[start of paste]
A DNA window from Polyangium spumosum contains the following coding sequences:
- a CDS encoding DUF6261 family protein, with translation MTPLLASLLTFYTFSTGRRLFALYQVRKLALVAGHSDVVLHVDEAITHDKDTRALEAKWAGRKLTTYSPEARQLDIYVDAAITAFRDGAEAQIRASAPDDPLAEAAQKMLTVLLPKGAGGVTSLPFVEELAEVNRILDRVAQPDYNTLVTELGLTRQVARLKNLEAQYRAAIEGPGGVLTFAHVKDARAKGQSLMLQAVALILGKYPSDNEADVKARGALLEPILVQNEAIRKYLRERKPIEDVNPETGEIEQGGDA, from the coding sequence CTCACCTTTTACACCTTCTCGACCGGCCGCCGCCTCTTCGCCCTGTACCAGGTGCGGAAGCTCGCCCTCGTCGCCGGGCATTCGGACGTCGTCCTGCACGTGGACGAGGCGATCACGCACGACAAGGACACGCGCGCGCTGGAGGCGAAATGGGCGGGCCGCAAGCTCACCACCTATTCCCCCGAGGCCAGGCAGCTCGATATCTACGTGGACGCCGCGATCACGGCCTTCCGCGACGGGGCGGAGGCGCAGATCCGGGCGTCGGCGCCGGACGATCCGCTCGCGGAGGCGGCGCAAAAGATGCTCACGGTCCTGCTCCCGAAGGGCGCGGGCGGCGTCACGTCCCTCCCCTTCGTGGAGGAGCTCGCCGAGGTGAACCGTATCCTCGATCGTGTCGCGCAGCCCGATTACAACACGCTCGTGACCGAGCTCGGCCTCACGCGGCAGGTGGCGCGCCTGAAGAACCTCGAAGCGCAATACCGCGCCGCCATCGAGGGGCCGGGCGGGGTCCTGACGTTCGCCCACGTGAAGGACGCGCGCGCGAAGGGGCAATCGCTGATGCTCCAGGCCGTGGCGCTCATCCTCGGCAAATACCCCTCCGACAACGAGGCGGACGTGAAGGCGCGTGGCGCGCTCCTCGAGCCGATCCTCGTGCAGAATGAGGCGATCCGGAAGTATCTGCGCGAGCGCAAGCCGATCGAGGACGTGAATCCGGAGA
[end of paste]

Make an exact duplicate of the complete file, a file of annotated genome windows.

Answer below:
A DNA window from Polyangium spumosum contains the following coding sequences:
- a CDS encoding DUF6261 family protein, with translation MTPLLASLLTFYTFSTGRRLFALYQVRKLALVAGHSDVVLHVDEAITHDKDTRALEAKWAGRKLTTYSPEARQLDIYVDAAITAFRDGAEAQIRASAPDDPLAEAAQKMLTVLLPKGAGGVTSLPFVEELAEVNRILDRVAQPDYNTLVTELGLTRQVARLKNLEAQYRAAIEGPGGVLTFAHVKDARAKGQSLMLQAVALILGKYPSDNEADVKARGALLEPILVQNEAIRKYLRERKPIEDVNPETGEIEQGGDA, from the coding sequence CTCACCTTTTACACCTTCTCGACCGGCCGCCGCCTCTTCGCCCTGTACCAGGTGCGGAAGCTCGCCCTCGTCGCCGGGCATTCGGACGTCGTCCTGCACGTGGACGAGGCGATCACGCACGACAAGGACACGCGCGCGCTGGAGGCGAAATGGGCGGGCCGCAAGCTCACCACCTATTCCCCCGAGGCCAGGCAGCTCGATATCTACGTGGACGCCGCGATCACGGCCTTCCGCGACGGGGCGGAGGCGCAGATCCGGGCGTCGGCGCCGGACGATCCGCTCGCGGAGGCGGCGCAAAAGATGCTCACGGTCCTGCTCCCGAAGGGCGCGGGCGGCGTCACGTCCCTCCCCTTCGTGGAGGAGCTCGCCGAGGTGAACCGTATCCTCGATCGTGTCGCGCAGCCCGATTACAACACGCTCGTGACCGAGCTCGGCCTCACGCGGCAGGTGGCGCGCCTGAAGAACCTCGAAGCGCAATACCGCGCCGCCATCGAGGGGCCGGGCGGGGTCCTGACGTTCGCCCACGTGAAGGACGCGCGCGCGAAGGGGCAATCGCTGATGCTCCAGGCCGTGGCGCTCATCCTCGGCAAATACCCCTCCGACAACGAGGCGGACGTGAAGGCGCGTGGCGCGCTCCTCGAGCCGATCCTCGTGCAGAATGAGGCGATCCGGAAGTATCTGCGCGAGCGCAAGCCGATCGAGGACGTGAATCCGGAGA